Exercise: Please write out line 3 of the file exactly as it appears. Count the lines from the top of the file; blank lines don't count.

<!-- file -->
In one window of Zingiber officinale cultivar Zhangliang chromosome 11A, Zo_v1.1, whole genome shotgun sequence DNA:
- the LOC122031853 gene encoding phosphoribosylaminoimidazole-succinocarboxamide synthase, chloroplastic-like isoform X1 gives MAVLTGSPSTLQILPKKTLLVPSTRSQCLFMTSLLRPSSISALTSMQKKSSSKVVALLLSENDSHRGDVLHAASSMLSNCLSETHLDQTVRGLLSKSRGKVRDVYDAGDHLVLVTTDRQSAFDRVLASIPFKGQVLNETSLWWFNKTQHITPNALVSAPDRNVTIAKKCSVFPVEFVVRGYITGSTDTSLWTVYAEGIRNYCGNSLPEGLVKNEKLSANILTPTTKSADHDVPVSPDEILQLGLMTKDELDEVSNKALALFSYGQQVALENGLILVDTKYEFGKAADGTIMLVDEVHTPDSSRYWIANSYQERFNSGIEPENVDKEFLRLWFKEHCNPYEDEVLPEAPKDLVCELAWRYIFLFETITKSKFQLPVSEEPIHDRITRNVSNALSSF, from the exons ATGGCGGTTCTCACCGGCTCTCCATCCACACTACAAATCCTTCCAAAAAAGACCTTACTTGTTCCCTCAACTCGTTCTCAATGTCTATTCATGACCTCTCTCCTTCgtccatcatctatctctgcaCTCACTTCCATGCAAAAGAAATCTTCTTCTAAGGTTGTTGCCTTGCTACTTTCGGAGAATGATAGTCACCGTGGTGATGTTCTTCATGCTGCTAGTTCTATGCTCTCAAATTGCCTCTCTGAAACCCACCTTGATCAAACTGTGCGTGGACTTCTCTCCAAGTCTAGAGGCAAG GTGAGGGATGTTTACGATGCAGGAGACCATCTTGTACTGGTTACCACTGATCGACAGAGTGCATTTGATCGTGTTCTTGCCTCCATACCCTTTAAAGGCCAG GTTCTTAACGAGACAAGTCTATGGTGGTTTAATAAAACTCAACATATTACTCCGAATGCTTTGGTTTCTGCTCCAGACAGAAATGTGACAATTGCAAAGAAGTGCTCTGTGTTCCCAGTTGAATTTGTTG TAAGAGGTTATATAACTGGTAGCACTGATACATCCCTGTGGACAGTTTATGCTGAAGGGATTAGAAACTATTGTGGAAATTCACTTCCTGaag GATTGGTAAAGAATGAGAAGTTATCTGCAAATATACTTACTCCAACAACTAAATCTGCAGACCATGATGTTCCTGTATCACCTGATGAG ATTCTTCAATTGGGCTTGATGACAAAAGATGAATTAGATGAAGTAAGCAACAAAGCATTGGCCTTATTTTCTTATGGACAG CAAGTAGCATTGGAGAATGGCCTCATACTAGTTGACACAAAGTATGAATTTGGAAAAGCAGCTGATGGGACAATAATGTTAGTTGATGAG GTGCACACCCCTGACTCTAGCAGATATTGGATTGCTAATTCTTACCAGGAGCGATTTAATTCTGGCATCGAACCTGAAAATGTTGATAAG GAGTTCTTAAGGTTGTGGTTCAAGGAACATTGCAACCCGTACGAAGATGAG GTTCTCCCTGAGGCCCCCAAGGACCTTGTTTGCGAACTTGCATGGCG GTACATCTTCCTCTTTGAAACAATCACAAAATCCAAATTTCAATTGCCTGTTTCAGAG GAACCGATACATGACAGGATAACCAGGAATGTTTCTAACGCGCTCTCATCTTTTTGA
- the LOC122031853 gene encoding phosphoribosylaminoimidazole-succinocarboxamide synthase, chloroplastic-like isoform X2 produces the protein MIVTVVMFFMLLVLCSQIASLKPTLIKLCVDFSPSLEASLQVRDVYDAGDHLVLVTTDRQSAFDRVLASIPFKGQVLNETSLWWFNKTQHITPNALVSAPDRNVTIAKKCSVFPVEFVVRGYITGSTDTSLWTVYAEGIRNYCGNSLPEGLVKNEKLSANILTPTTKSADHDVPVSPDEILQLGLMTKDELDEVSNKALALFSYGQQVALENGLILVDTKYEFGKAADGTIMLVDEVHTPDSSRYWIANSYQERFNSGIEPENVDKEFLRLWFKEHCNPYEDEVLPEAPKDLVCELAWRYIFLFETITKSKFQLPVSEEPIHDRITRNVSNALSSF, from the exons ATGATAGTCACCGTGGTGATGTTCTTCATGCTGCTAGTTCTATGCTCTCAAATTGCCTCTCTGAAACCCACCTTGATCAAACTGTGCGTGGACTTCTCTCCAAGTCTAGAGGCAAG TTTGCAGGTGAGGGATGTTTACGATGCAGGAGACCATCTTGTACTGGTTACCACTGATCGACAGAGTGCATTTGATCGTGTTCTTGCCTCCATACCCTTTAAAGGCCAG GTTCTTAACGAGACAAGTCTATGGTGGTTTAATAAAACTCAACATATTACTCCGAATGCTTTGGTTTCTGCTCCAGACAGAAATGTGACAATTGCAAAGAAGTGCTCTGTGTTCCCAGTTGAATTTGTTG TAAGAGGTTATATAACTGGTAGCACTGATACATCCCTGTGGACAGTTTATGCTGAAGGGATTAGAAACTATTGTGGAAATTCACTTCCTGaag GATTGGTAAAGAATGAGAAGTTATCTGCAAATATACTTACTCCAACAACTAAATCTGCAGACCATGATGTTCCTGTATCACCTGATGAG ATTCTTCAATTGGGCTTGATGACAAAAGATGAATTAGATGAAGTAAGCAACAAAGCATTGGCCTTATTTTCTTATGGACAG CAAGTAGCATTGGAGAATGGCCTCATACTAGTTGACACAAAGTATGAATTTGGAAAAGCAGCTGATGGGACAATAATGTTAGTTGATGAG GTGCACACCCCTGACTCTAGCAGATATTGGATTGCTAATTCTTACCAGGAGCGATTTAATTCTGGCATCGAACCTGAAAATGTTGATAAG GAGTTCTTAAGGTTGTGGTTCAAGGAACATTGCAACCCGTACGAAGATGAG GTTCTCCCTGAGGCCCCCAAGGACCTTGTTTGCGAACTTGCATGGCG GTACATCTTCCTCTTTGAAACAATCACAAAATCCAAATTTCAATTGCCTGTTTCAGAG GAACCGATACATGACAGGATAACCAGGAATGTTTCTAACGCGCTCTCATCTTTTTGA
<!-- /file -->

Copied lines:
- the LOC122031853 gene encoding phosphoribosylaminoimidazole-succinocarboxamide synthase, chloroplastic-like isoform X2 produces the protein MIVTVVMFFMLLVLCSQIASLKPTLIKLCVDFSPSLEASLQVRDVYDAGDHLVLVTTDRQSAFDRVLASIPFKGQVLNETSLWWFNKTQHITPNALVSAPDRNVTIAKKCSVFPVEFVVRGYITGSTDTSLWTVYAEGIRNYCGNSLPEGLVKNEKLSANILTPTTKSADHDVPVSPDEILQLGLMTKDELDEVSNKALALFSYGQQVALENGLILVDTKYEFGKAADGTIMLVDEVHTPDSSRYWIANSYQERFNSGIEPENVDKEFLRLWFKEHCNPYEDEVLPEAPKDLVCELAWRYIFLFETITKSKFQLPVSEEPIHDRITRNVSNALSSF, from the exons ATGATAGTCACCGTGGTGATGTTCTTCATGCTGCTAGTTCTATGCTCTCAAATTGCCTCTCTGAAACCCACCTTGATCAAACTGTGCGTGGACTTCTCTCCAAGTCTAGAGGCAAG TTTGCAGGTGAGGGATGTTTACGATGCAGGAGACCATCTTGTACTGGTTACCACTGATCGACAGAGTGCATTTGATCGTGTTCTTGCCTCCATACCCTTTAAAGGCCAG GTTCTTAACGAGACAAGTCTATGGTGGTTTAATAAAACTCAACATATTACTCCGAATGCTTTGGTTTCTGCTCCAGACAGAAATGTGACAATTGCAAAGAAGTGCTCTGTGTTCCCAGTTGAATTTGTTG TAAGAGGTTATATAACTGGTAGCACTGATACATCCCTGTGGACAGTTTATGCTGAAGGGATTAGAAACTATTGTGGAAATTCACTTCCTGaag GATTGGTAAAGAATGAGAAGTTATCTGCAAATATACTTACTCCAACAACTAAATCTGCAGACCATGATGTTCCTGTATCACCTGATGAG ATTCTTCAATTGGGCTTGATGACAAAAGATGAATTAGATGAAGTAAGCAACAAAGCATTGGCCTTATTTTCTTATGGACAG CAAGTAGCATTGGAGAATGGCCTCATACTAGTTGACACAAAGTATGAATTTGGAAAAGCAGCTGATGGGACAATAATGTTAGTTGATGAG GTGCACACCCCTGACTCTAGCAGATATTGGATTGCTAATTCTTACCAGGAGCGATTTAATTCTGGCATCGAACCTGAAAATGTTGATAAG GAGTTCTTAAGGTTGTGGTTCAAGGAACATTGCAACCCGTACGAAGATGAG GTTCTCCCTGAGGCCCCCAAGGACCTTGTTTGCGAACTTGCATGGCG GTACATCTTCCTCTTTGAAACAATCACAAAATCCAAATTTCAATTGCCTGTTTCAGAG GAACCGATACATGACAGGATAACCAGGAATGTTTCTAACGCGCTCTCATCTTTTTGA